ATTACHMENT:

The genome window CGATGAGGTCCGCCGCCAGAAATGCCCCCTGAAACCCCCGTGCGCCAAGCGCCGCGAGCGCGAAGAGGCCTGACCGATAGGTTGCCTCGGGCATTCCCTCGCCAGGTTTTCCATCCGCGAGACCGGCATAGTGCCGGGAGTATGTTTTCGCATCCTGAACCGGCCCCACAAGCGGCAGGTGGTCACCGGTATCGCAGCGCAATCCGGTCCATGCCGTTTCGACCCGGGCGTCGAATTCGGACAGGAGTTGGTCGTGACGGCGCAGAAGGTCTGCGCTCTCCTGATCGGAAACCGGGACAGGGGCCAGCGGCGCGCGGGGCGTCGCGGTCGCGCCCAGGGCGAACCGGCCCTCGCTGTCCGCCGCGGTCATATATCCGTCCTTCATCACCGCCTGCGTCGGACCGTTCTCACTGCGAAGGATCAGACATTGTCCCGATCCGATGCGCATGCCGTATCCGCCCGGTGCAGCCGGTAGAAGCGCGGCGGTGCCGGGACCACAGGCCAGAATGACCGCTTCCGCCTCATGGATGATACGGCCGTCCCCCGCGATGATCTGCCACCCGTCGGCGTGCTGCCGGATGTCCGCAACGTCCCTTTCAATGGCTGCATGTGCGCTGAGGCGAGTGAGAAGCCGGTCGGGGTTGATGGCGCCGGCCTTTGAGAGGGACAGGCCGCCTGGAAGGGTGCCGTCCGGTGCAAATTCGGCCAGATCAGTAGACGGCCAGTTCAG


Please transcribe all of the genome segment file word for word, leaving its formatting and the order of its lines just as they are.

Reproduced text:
The genome window CGATGAGGTCCGCCGCCAGAAATGCCCCCTGAAACCCCCGTGCGCCAAGCGCCGCGAGCGCGAAGAGGCCTGACCGATAGGTTGCCTCGGGCATTCCCTCGCCAGGTTTTCCATCCGCGAGACCGGCATAGTGCCGGGAGTATGTTTTCGCATCCTGAACCGGCCCCACAAGCGGCAGGTGGTCACCGGTATCGCAGCGCAATCCGGTCCATGCCGTTTCGACCCGGGCGTCGAATTCGGACAGGAGTTGGTCGTGACGGCGCAGAAGGTCTGCGCTCTCCTGATCGGAAACCGGGACAGGGGCCAGCGGCGCGCGGGGCGTCGCGGTCGCGCCCAGGGCGAACCGGCCCTCGCTGTCCGCCGCGGTCATATATCCGTCCTTCATCACCGCCTGCGTCGGACCGTTCTCACTGCGAAGGATCAGACATTGTCCCGATCCGATGCGCATGCCGTATCCGCCCGGTGCAGCCGGTAGAAGCGCGGCGGTGCCGGGACCACAGGCCAGAATGACCGCTTCCGCCTCATGGATGATACGGCCGTCCCCCGCGATGATCTGCCACCCGTCGGCGTGCTGCCGGATGTCCGCAACGTCCCTTTCAATGGCTGCATGTGCGCTGAGGCGAGTGAGAAGCCGGTCGGGGTTGATGGCGCCGGCCTTTGAGAGGGACAGGCCGCCTGGAAGGGTGCCGTCCGGTGCAAATTCGGCCAGATCAGTAGACGGCCAGTTCAG